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Jtv-69 Neck Issues - Fixed?

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When the JTVs were first released I had ordered a 69 but then read about all of the issues with the necks (srings dropping off the side with hammer ons and bends etc). This caused me to change my order to a JTV-59. What I have found though is that I just cannot get used to the 59 baseball bat neck so I was thinking of selling it and getting a JTV-69s. Have the neck issues been fixed (I would hope so by now)? I was also considering a JTV-89 but I'm not a shredder and Floyd Rose trems are a PITA for me.

 

TIA

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My JTV69S neck is perfect for me.  I like it better than my Strat neck.  But I have very small hands and fingers.  I find it very easy to play and the string spacing is fine.  I think the earlier ones had the strings too  close to the edge of the neck.

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I bought a 69 2 years ago...neck had issues, traded it for a 59, enjoyed it, sold it, got a 69 again, neck feels right now...I think they fixed it up, besides, you can always swap the neck for a strat neck anytime, and you can't do that on a 59!

 

I'm very happy with my 69 now!!! GO for it

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I do believe they slightly altered the neck profile on the 69 and 69S from the original version. I'm not exactly sure what was altered, though. It does seem like the number of complaints regarding strings slipping off and the like have declined here in the last year or so.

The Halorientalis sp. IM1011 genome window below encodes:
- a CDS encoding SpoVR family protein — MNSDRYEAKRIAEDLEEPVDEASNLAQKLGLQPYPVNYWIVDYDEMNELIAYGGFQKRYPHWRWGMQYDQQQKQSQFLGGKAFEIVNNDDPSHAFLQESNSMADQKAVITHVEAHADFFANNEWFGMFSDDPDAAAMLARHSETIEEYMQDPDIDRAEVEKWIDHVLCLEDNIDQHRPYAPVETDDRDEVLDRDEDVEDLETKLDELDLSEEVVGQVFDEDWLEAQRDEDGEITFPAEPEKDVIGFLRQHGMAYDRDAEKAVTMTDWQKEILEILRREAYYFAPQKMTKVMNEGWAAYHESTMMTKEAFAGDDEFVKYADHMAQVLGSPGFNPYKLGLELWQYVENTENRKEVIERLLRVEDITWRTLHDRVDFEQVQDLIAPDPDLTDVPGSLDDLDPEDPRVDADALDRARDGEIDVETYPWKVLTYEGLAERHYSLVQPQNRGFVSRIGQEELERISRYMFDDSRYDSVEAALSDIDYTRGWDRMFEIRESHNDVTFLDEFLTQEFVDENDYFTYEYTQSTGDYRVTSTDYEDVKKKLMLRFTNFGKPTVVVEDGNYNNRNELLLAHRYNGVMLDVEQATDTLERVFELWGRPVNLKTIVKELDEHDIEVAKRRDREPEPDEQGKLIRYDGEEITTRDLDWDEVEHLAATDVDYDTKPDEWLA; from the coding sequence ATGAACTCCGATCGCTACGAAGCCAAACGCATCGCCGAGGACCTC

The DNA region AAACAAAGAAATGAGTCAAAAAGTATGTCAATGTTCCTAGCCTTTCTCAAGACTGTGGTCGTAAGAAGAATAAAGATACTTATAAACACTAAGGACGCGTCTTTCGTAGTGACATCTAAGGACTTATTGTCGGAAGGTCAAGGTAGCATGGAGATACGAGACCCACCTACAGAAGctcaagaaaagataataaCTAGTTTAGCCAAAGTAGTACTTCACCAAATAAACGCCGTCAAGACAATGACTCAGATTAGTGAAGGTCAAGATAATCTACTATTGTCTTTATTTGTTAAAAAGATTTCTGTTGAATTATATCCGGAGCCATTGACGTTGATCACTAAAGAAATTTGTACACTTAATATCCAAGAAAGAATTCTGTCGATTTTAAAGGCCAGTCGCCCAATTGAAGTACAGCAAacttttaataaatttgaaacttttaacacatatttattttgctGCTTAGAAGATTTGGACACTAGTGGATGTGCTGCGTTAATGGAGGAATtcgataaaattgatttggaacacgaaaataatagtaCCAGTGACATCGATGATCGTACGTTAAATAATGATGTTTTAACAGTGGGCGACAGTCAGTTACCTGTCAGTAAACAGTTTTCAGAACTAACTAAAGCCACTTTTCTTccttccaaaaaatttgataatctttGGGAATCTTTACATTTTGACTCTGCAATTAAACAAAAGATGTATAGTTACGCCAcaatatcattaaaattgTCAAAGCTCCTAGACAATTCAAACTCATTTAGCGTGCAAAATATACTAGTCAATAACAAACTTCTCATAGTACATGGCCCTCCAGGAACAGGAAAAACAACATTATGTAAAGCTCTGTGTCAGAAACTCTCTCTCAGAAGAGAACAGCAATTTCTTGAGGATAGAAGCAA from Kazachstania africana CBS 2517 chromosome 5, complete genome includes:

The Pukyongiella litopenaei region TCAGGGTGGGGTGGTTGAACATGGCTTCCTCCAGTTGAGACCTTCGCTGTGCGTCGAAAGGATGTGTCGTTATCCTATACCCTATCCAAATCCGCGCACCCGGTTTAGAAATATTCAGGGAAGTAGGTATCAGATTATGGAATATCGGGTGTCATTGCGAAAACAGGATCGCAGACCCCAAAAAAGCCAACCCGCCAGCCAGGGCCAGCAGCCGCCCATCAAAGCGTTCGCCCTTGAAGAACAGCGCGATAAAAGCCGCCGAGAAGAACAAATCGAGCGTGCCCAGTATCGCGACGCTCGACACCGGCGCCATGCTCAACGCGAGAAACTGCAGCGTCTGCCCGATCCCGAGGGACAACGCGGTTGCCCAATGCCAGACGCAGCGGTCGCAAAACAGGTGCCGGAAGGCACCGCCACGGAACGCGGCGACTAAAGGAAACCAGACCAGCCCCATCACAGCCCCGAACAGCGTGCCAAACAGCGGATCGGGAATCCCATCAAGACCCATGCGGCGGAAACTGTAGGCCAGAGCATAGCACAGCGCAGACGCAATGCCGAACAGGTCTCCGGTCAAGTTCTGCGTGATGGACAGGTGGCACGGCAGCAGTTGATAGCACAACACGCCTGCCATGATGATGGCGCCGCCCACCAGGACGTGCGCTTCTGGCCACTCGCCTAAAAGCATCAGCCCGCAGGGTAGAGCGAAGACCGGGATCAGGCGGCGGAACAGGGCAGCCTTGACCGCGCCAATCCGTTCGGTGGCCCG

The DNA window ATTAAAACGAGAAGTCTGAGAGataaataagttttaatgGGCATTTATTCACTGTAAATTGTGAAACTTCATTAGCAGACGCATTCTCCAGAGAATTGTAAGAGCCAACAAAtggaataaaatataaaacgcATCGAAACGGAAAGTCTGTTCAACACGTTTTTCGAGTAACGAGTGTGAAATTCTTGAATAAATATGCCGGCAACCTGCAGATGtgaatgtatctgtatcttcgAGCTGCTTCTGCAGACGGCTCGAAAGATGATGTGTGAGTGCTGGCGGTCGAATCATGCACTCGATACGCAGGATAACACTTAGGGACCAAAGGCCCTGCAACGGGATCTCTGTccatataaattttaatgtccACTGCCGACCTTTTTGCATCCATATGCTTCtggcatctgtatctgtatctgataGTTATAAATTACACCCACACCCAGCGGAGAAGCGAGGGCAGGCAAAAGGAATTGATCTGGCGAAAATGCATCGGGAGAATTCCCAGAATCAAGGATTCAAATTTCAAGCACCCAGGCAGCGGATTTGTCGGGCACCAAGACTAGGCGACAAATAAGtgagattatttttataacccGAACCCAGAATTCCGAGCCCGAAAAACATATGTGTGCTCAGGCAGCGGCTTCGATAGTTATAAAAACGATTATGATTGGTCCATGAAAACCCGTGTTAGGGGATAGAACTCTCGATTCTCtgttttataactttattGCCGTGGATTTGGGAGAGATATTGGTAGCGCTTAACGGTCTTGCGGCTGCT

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If you have issues with the 69 neck you can simply replace it with any aftermarket strat neck.  I tried hard to like the OEM neck on mine, but gave up after a couple of weeks of fighting with the overly-narrow string spacing and jumbo frets.  Since installing a MightyMite compound radius neck it's become my favorite instrument.

 

I'm realistic enough to know that no two players are going to feel the same way about a given neck setup.  I just prefer a traditional fret cross-section and my fingers are too large to play cleanly on closely spaced strings.

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i am not getting any string slippage on my JTV-69, but i am finding it really tight to play (tension wise), i have set up my trem (model 1 bridge) so its almost blocked and tuning is fine.... is it just the jumbo frets making the guitar feel that way?

my peavey generation EXP custom is like butter, but i am really struggling with the variax :(

if that's the case, would a standard 22 fret 25.5" neck pretty much just drop in? 

(i am a bassist really, but i am playing in a friends band on guitar.... so i really want my guitar to play nice LOL)

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i cant stand 9's :(

i am using the same strings on my peavey as i am on the variax, David Gilmore boomers. i am used to playing 13's on my teles and i am used to bending them (i loved the wound G) so its not a case of too thick a string... maybe its just those strings..... ill see if a set of steel slinkies is any good next month (i am allergic to nickel, so can only use SS) 

i wish warmoth was an option though..... its cheaper buying a guitar to take the neck off than pay the import duty and shipping to the UK

i have seen a few nice necks up on ebay, and the feedback seems good, so i may just stump up for a nice maple on maple neck.